strcat(data_packet,">");			// end byte
	
}


void uart_print_string(char array[], char newline) {
	
	for(char a=0; a<strlen(array); a++){
		
		loop_until_bit_is_set(UCSRA, UDRE);
		UDR = array[a];
	}
	if(newline != 0)
	{
		loop_until_bit_is_set(UCSRA, UDRE);
		UDR = '\n';
		loop_until_bit_is_set(UCSRA, UDRE);
		UDR = '\r';
	}
}

 

 

 

 

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Just a note: While this will work, it is extremely inefficient. Each time you're calling strlen, it's running through the whole string. The memset is unnecessary, and probably-wrong since the length given is 17 for a string of 24. But itoa and strcat both null-terminate anyway.

 

I'd probably do something like (untested):

 

char *s = data_packet;
s += sprintf(s, "<%d", temperatura);
s += sprintf(s, ",%d", fotoupor);
s += sprintf(s, ",%d", baterija);
s += sprintf(s, ",%d>", hum_1);

You can experiment with variants, but the basic idea is that instead of recomputing the length of the whole string, you just keep a pointer to the current location.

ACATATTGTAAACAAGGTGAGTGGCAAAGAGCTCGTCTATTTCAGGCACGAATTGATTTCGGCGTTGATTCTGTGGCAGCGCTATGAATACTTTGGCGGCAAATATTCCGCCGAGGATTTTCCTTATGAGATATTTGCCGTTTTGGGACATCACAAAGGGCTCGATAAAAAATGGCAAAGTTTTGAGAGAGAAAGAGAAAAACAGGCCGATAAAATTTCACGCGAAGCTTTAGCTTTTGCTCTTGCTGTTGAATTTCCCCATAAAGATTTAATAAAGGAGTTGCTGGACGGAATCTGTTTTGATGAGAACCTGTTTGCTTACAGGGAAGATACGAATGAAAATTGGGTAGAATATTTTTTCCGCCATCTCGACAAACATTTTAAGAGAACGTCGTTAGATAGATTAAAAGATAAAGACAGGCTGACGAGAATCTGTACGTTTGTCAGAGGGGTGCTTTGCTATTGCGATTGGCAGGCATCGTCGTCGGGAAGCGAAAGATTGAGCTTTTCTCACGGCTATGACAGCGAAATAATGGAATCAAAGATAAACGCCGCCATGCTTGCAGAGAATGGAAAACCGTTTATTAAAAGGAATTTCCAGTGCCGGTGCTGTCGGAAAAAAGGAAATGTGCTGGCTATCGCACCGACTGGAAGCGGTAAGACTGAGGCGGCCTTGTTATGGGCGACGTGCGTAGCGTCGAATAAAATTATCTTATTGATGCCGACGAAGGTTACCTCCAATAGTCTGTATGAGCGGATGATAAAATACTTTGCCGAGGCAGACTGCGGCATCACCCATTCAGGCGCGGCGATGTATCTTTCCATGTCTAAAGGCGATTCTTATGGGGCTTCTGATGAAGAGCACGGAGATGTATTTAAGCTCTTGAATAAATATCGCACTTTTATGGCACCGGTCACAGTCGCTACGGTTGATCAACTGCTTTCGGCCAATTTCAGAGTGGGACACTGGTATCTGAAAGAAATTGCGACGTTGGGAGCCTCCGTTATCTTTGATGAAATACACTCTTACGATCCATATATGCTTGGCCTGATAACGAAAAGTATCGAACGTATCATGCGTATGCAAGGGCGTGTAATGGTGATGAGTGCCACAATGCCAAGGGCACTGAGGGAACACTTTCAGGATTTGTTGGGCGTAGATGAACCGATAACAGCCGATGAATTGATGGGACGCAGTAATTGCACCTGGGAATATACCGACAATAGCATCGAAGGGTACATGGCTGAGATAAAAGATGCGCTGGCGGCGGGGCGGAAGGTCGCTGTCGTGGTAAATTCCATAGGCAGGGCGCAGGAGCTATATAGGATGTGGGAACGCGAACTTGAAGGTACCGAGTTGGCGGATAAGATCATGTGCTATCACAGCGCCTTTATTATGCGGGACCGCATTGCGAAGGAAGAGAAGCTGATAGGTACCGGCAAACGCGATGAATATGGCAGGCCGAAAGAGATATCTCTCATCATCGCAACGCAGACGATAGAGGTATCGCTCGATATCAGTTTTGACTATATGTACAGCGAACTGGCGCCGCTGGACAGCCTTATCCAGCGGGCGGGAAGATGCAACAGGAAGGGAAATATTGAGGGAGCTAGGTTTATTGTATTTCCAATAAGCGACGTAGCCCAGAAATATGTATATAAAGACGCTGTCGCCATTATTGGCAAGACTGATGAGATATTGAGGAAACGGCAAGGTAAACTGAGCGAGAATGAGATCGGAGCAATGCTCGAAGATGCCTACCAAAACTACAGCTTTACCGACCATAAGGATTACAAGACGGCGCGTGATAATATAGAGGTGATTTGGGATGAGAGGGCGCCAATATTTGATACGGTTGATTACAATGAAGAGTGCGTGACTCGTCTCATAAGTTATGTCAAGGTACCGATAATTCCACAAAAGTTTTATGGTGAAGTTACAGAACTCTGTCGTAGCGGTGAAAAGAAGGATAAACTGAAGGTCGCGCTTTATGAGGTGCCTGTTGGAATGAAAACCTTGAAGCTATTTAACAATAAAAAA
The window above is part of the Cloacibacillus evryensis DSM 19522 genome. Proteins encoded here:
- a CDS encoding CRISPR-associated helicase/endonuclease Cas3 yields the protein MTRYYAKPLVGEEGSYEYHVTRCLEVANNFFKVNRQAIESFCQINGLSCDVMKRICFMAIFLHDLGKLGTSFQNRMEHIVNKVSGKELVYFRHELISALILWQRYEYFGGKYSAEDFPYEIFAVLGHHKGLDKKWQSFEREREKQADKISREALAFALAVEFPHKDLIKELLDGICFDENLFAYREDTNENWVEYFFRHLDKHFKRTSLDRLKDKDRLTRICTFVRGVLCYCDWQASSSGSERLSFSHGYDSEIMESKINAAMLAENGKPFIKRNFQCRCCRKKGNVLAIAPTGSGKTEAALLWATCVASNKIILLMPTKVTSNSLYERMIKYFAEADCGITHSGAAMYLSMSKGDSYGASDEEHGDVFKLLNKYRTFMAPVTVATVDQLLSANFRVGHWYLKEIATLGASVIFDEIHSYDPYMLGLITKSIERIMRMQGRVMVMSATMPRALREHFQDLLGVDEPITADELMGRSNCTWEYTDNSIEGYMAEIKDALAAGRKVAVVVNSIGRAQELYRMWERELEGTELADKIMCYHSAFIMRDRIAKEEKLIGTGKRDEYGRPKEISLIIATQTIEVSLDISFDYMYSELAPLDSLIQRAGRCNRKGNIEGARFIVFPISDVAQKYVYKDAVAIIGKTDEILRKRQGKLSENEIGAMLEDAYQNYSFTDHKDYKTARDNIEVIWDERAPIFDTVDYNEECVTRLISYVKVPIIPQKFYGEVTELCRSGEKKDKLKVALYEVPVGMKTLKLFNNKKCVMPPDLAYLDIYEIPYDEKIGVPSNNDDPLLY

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the_real_seebs wrote:
instead of recomputing the length of the whole string, you just keep a pointer to the current location.

+1

 

Or you could keep an index to the current location, if you prefer.

Top Tips:

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  2. "Garbage" characters on a serial terminal are (almost?) invariably due to wrong baud rate - see: https://learn.sparkfun.com/tutorials/serial-communication
  3. Wrong baud rate is usually due to not running at the speed you thought; check by blinking a LED to see if you get the speed you expected
  4. Difference between a crystal, and a crystal oscillatorhttps://www.avrfreaks.net/comment...